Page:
So, there’s more work to be done. Policies are in place that require streamflow release patterns that seek to maximize stream health, but thankfully, those rules include critical “flexibility provisions.” Called out in the amended license, the Stream Monitoring Directors can utilize new data and information to adaptively adjust how DWP releases water into the streams on a year-to-year basis if it would promote better stream restoration outcomes, and therefore, their monitoring continues to be a critical element of the stream restoration effort. And as this runoff year ends and the creeks transition to their lower fall and wintertime flows, we will continue to learn what restoration opportunities exist and how they can be optimized, no matter how wet or dry next year will be.

Mill Creek’s dramatic runoff season

Mill Creek is Mono Lake’s third largest tributary stream and it experienced a much more dramatic runoff season below the Lundy Lake Reservoir dam in 2023 compared to 2017. Water releases from Lundy into Mill Creek were larger and lasted longer in 2023 with a peak flow that reached approximately 240 cubic feet per second (cfs) compared to 195 cfs in 2017. The larger flows opened historic side channels in Mill Creek and a rapid expansion of riparian and meadow habitat has been establishing as a result.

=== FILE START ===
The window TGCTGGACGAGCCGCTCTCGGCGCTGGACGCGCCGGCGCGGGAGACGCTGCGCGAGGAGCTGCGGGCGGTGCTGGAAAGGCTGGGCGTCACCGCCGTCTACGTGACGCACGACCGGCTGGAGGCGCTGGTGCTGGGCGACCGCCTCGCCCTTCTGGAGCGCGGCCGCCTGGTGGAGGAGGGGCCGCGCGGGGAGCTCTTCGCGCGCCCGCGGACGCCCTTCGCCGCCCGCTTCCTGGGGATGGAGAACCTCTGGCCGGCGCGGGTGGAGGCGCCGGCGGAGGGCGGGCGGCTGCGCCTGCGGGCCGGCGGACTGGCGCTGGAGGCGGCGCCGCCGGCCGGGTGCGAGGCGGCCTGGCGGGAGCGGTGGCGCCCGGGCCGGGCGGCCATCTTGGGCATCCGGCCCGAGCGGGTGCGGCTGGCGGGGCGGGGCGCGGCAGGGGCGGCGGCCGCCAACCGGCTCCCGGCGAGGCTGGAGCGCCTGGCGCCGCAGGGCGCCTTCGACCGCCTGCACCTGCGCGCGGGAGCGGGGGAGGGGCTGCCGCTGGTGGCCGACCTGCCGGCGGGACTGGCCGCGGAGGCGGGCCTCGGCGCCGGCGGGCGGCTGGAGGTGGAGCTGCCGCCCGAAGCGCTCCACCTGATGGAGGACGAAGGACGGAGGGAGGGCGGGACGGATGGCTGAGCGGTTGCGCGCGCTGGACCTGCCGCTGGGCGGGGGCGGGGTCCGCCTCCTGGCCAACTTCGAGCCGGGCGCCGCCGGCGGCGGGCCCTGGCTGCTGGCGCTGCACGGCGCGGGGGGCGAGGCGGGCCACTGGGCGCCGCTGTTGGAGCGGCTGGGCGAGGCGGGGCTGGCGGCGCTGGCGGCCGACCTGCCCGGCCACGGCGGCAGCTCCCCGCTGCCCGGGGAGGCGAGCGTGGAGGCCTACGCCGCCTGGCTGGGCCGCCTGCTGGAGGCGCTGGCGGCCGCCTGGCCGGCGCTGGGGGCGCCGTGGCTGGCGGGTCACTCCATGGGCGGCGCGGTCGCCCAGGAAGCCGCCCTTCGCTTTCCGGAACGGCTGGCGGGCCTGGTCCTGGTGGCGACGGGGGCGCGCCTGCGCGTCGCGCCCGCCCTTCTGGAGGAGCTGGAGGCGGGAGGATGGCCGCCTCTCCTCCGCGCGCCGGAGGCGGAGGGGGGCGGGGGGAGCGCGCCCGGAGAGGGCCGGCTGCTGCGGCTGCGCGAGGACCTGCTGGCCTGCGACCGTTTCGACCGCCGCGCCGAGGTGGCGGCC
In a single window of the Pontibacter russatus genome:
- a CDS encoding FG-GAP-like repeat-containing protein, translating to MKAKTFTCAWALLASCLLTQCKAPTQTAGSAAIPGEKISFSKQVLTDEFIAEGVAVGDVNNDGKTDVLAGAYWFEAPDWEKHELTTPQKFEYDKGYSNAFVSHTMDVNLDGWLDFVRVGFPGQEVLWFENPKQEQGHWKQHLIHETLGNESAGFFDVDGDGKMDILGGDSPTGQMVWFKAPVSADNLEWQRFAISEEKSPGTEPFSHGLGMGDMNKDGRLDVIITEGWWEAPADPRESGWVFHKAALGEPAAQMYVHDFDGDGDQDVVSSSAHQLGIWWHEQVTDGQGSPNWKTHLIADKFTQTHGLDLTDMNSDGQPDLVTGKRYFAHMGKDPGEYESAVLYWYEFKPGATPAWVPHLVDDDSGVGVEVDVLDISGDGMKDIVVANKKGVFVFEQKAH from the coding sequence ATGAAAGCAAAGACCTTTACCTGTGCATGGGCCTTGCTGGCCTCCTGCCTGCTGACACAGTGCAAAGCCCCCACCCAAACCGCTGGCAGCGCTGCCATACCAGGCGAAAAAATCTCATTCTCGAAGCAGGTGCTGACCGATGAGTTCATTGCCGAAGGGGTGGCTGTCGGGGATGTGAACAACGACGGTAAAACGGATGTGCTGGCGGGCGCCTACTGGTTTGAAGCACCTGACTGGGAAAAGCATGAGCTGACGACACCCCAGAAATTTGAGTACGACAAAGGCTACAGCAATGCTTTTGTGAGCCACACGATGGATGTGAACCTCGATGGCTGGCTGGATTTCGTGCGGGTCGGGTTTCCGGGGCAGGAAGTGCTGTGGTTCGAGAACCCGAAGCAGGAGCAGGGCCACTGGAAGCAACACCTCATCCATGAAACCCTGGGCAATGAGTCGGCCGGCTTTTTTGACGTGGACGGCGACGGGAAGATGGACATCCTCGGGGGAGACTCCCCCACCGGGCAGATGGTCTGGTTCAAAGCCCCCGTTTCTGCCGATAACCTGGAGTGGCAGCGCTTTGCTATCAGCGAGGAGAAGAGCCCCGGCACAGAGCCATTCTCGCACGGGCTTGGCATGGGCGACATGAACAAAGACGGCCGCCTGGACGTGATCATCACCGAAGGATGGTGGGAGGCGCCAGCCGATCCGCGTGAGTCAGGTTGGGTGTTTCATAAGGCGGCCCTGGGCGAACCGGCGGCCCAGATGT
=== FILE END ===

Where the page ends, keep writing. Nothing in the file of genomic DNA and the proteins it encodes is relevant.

Mill Creek’s peak flows had to be diverted around too-small culverts at Cemetery Road. Photo by Greg Reis.

Unfortunately, culverts on Cemetery Road are not big enough for the larger flows that occur in wet years, let alone extremely wet years like 2017 and 2023. To make matters worse, these small culverts are Mill Creek’s only defense in preventing nearly 15 feet of streambed incision from traveling upstream through the Mill Creek bottomlands, which would occur if the culverts were to blow out due to high flows. This amount of streambed incision would threaten the survival of hundreds of trees that have been re-establishing along Mill Creek over the last three decades.

Thankfully, land managers worked hard to protect these culverts for most of the season, diverting water into usually dry historic channels, but there were times (inevitably on a weekend) when Mono Lake Committee staff had to mobilize on a moment’s notice to sandbag and fortify the culverts from large flows. The Committee is hoping to work with land managers to identify a long-term solution that will make management less cumbersome in future wet years, while also providing more long-lasting protections for Mill Creek.

This post was also published as an article in the Fall 2023 Mono Lake Newsletter. Top photo by Greg Reis: The Mono Lake Committee and Stream Monitoring Directors kept a close eye on Mono Basin streams as unusually high peak flows reshaped channels, wetlands, and streambanks.